Courtney C. H. and Sundlof S. F. 1991. Veterinary antiparasitic drugs. In Comprehensive compendium of FDA approved antiparasitic drugs. University of Florida.
Cox D. D. and Todd A. C. 1962. Survey of gastrointestinal parasitism in Wisconsin dairy cattle, journal of the American Veterinary Medical Association 141: 706709.
Deutschlander D. 1993. Evaluating diatomaceous earth as a wormer for sheep and cattle. In Greenbook '93, p. 37. Energy and Sustainable Agriculture Program, Minnesota Department of Agriculture, St Paul.
Duncan I. M. and Forbes A. B. 1992. Comparison of productivity and economic benefits of strategic anthelmintic use in young beef cattle in Zimbabwe. Zimbabwe Veterinary Journal 23: 9399.
Gasbarre L. C., Leighton E. A. and Davies C. J. 1990. Genetic control of immunity to gastrointestinal nematodes of cattle. Veterinary Parasitology 37: 257272.
Gasbarre L. C. and Stromberg B. E. 1994. How helminthic parasitism suppresses bovine immunity, and the implications for deworming and vaccination. Topics in Veterinary Medicine 5: 416.
Genicot B., Mouligneau F. and Leceux P. 1991. Economic and production consequences of liver fluke disease in double-muscled fattening cattle. Journal of Veterinary Medicine, Series B 38: 203208.
Jordan R. M. 1987. Diatomaceous earth in lamb diets. Proceedings of the 62nd annual sheep and lamb feeder's day report, S–282, p. 14. Department of Animal Science, University of Minnesota, St Paul.
Khallaayoune K. and Stromberg B. 1992. Effect of an anthelmintic treatment programme on sheep productivity in the Middle Atlas, Morocco. Tropical Animal Health and Production 24: 129134.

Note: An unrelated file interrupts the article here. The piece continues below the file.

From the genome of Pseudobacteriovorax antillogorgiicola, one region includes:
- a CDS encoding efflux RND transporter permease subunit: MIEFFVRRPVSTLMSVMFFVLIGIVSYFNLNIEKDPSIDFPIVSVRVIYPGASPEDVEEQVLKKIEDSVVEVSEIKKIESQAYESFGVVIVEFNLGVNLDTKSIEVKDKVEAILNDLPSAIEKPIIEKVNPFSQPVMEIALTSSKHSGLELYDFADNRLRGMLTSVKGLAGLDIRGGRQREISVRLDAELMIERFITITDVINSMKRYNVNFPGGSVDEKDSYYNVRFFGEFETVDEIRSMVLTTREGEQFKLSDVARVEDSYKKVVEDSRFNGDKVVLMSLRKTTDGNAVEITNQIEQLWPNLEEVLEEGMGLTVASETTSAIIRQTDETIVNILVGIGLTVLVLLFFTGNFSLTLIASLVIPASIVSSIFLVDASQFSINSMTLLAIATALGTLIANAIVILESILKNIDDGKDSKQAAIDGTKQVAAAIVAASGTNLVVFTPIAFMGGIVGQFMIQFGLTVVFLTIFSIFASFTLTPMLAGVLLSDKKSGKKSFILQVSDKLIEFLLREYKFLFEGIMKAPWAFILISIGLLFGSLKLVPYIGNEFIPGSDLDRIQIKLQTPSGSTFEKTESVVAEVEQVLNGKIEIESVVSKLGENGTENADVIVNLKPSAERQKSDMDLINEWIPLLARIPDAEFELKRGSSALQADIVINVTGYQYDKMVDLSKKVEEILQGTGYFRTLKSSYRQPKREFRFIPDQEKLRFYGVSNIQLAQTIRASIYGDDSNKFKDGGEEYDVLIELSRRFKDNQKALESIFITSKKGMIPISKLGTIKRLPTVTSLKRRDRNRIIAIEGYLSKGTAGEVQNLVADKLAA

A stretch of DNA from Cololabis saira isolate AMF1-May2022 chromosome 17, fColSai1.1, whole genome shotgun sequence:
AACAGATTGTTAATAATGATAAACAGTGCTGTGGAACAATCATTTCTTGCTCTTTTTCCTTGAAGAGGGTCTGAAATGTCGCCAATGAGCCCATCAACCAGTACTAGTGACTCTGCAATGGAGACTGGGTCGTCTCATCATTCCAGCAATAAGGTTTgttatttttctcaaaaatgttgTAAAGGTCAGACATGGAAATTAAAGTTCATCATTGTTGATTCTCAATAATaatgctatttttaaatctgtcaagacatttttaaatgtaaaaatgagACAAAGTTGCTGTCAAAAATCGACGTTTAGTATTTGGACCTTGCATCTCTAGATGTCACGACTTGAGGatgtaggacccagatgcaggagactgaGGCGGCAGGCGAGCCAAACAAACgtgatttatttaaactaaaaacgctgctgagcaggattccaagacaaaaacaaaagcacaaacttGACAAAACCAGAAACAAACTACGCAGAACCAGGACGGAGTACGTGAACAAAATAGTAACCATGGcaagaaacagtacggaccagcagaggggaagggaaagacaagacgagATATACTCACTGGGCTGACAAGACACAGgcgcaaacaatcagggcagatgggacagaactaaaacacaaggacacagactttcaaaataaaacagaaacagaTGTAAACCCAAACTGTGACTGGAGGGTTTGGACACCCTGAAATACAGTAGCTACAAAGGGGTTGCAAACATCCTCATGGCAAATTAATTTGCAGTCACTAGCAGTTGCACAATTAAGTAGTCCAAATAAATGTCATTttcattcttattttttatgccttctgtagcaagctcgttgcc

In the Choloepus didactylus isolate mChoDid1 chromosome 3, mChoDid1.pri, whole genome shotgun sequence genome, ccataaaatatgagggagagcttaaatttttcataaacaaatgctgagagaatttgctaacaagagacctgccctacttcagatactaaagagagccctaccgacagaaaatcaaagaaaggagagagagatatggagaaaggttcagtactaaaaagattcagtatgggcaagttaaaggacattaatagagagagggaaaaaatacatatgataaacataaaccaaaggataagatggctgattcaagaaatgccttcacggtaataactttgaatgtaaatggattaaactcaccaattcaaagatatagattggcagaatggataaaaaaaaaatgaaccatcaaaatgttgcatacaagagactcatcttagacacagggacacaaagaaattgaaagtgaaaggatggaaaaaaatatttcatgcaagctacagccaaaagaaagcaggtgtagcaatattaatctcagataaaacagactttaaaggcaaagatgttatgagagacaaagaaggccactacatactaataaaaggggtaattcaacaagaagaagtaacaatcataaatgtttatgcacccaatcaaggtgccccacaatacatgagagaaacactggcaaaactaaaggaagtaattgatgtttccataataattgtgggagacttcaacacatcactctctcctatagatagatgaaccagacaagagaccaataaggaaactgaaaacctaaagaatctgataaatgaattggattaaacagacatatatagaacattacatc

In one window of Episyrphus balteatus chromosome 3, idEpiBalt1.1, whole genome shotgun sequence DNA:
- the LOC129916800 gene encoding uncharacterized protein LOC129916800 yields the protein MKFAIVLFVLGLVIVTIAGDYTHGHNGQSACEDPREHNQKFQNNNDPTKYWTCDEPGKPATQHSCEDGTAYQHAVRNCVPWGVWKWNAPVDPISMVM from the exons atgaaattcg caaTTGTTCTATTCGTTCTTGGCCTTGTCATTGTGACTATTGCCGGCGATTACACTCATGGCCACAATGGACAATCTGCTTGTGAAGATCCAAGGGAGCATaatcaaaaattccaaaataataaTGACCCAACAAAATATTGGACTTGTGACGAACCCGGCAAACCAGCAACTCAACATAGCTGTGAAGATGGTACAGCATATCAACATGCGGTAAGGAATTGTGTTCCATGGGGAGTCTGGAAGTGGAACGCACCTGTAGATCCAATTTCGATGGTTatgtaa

Kloosterman A. and Henken A. M. 1987. The effect of gastrointestinal nematodes on metabolism in calves. In Energy metabolism in farm animals (ed. Verstegen M. W. A. and Henken A. M.), pp. 352371. Martinus Nijhoff Publishers.
Lotze R. 1989. Utersuchungen zur Wirksamkeit eines Albendazol-bolus gegen Magen-Darm-Wurminfektiones bei erstsommrigen Weiderindern. Tierärztliche Hochschule, Hannover.
Macher R. 1992. Diatomaceous earth. Organic Farmer 2: 41.
Sharabok K. 1991. The many uses of diatomaceous earth. Countryside and Small Stock Journal 75: 20.
Statistical Analysis Systems Institute. 1992. SAS/STAT user's guide, version 6, fourth edition. SAS Institute Inc., Cary, NC.
Stromberg B. E., Vatthauer R. J., Schlotthauer J. C., Myers G. H., Haggard D. L., King V. L. and Hanke H. 1997. Production responses following strategic parasite control in a beef cow/calf herd. Veterinary Parasitology 68: 315322.
Vassilev G. D. 1993. Activity of ivermectin and albendazole in the control of gastrointestinal nematode parasites and growth performance of two-year-old beef cattle. Zimbabwe Veterinary Journal 24: 121148.
Vercruysse J., Hilderson H., Claerebout E. and Roelants B. 1995. Control of gastrointestinal nematodes in first-season grazing calves by two strategic treatments with doramectin. Veterinary Parasitology 58: 2734.
Weehler P. A. 1986. Diatomaceous earth. Natural Food and Farming 33: 58.
xiao L. and Gibbs H. C. 1992 Nutritional and pathophysiologic effects of clinically apparent and subclinical infections of Ostertagia ostertagi in calves. American Journal of Veterinary Research 53: 20132018.
Recommend this journal

Email your librarian or administrator to recommend adding this journal to your organisation's collection.

Animal Science
  • ISSN: 1357-7298
  • EISSN: 1748-748X
  • URL: /core/journals/animal-science
Please enter your name
Please enter a valid email address
Who would you like to send this to? *
×

Keywords:

Metrics

Full text views

Total number of HTML views: 0
Total number of PDF views: 16 *
Loading metrics...

Abstract views

Total abstract views: 1506 *
Loading metrics...

* Views captured on Cambridge Core between September 2016 - 21st October 2017. This data will be updated every 24 hours.